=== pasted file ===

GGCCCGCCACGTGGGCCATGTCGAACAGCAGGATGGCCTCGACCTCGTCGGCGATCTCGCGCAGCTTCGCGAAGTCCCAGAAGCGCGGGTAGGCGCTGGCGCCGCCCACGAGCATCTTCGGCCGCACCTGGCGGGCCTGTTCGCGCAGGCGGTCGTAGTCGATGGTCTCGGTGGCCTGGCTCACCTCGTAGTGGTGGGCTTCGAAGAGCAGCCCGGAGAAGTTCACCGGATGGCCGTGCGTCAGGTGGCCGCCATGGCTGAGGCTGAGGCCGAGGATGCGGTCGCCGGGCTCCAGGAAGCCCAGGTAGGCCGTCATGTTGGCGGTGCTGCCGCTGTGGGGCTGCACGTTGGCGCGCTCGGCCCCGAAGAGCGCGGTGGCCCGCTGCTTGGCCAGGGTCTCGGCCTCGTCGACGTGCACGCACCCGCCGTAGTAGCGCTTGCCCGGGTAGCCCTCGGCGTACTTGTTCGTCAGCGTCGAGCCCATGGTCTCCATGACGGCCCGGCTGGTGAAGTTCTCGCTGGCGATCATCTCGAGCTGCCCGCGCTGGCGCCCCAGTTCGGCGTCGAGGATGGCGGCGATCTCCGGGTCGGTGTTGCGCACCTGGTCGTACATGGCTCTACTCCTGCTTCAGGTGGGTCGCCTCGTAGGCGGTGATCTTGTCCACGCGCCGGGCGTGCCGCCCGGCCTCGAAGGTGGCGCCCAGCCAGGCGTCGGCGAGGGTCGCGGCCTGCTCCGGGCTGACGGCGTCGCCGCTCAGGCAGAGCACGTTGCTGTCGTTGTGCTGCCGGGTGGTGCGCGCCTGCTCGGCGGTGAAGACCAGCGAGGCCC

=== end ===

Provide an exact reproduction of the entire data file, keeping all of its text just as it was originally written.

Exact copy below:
GGCCCGCCACGTGGGCCATGTCGAACAGCAGGATGGCCTCGACCTCGTCGGCGATCTCGCGCAGCTTCGCGAAGTCCCAGAAGCGCGGGTAGGCGCTGGCGCCGCCCACGAGCATCTTCGGCCGCACCTGGCGGGCCTGTTCGCGCAGGCGGTCGTAGTCGATGGTCTCGGTGGCCTGGCTCACCTCGTAGTGGTGGGCTTCGAAGAGCAGCCCGGAGAAGTTCACCGGATGGCCGTGCGTCAGGTGGCCGCCATGGCTGAGGCTGAGGCCGAGGATGCGGTCGCCGGGCTCCAGGAAGCCCAGGTAGGCCGTCATGTTGGCGGTGCTGCCGCTGTGGGGCTGCACGTTGGCGCGCTCGGCCCCGAAGAGCGCGGTGGCCCGCTGCTTGGCCAGGGTCTCGGCCTCGTCGACGTGCACGCACCCGCCGTAGTAGCGCTTGCCCGGGTAGCCCTCGGCGTACTTGTTCGTCAGCGTCGAGCCCATGGTCTCCATGACGGCCCGGCTGGTGAAGTTCTCGCTGGCGATCATCTCGAGCTGCCCGCGCTGGCGCCCCAGTTCGGCGTCGAGGATGGCGGCGATCTCCGGGTCGGTGTTGCGCACCTGGTCGTACATGGCTCTACTCCTGCTTCAGGTGGGTCGCCTCGTAGGCGGTGATCTTGTCCACGCGCCGGGCGTGCCGCCCGGCCTCGAAGGTGGCGCCCAGCCAGGCGTCGGCGAGGGTCGCGGCCTGCTCCGGGCTGACGGCGTCGCCGCTCAGGCAGAGCACGTTGCTGTCGTTGTGCTGCCGGGTGGTGCGCGCCTGCTCGGCGGTGAAGACCAGCGAGGCCC